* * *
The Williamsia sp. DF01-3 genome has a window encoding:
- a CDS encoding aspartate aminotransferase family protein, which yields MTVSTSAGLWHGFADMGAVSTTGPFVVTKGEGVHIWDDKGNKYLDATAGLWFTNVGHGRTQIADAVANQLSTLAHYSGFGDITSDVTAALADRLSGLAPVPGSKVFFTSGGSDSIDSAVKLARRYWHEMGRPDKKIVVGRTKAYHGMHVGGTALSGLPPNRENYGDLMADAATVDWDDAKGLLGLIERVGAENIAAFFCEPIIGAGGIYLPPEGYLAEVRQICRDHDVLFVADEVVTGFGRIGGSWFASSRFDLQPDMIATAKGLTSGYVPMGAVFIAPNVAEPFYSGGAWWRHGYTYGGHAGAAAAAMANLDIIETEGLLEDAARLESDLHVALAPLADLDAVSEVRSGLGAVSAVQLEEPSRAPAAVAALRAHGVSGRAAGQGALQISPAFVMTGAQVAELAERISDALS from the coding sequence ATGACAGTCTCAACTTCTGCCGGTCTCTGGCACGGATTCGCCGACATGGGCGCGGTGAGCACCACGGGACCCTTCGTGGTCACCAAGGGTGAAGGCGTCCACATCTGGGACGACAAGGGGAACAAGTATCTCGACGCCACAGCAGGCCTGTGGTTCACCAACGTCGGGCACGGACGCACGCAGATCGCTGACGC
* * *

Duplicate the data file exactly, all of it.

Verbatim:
The Williamsia sp. DF01-3 genome has a window encoding:
- a CDS encoding aspartate aminotransferase family protein, which yields MTVSTSAGLWHGFADMGAVSTTGPFVVTKGEGVHIWDDKGNKYLDATAGLWFTNVGHGRTQIADAVANQLSTLAHYSGFGDITSDVTAALADRLSGLAPVPGSKVFFTSGGSDSIDSAVKLARRYWHEMGRPDKKIVVGRTKAYHGMHVGGTALSGLPPNRENYGDLMADAATVDWDDAKGLLGLIERVGAENIAAFFCEPIIGAGGIYLPPEGYLAEVRQICRDHDVLFVADEVVTGFGRIGGSWFASSRFDLQPDMIATAKGLTSGYVPMGAVFIAPNVAEPFYSGGAWWRHGYTYGGHAGAAAAAMANLDIIETEGLLEDAARLESDLHVALAPLADLDAVSEVRSGLGAVSAVQLEEPSRAPAAVAALRAHGVSGRAAGQGALQISPAFVMTGAQVAELAERISDALS from the coding sequence ATGACAGTCTCAACTTCTGCCGGTCTCTGGCACGGATTCGCCGACATGGGCGCGGTGAGCACCACGGGACCCTTCGTGGTCACCAAGGGTGAAGGCGTCCACATCTGGGACGACAAGGGGAACAAGTATCTCGACGCCACAGCAGGCCTGTGGTTCACCAACGTCGGGCACGGACGCACGCAGATCGCTGACGC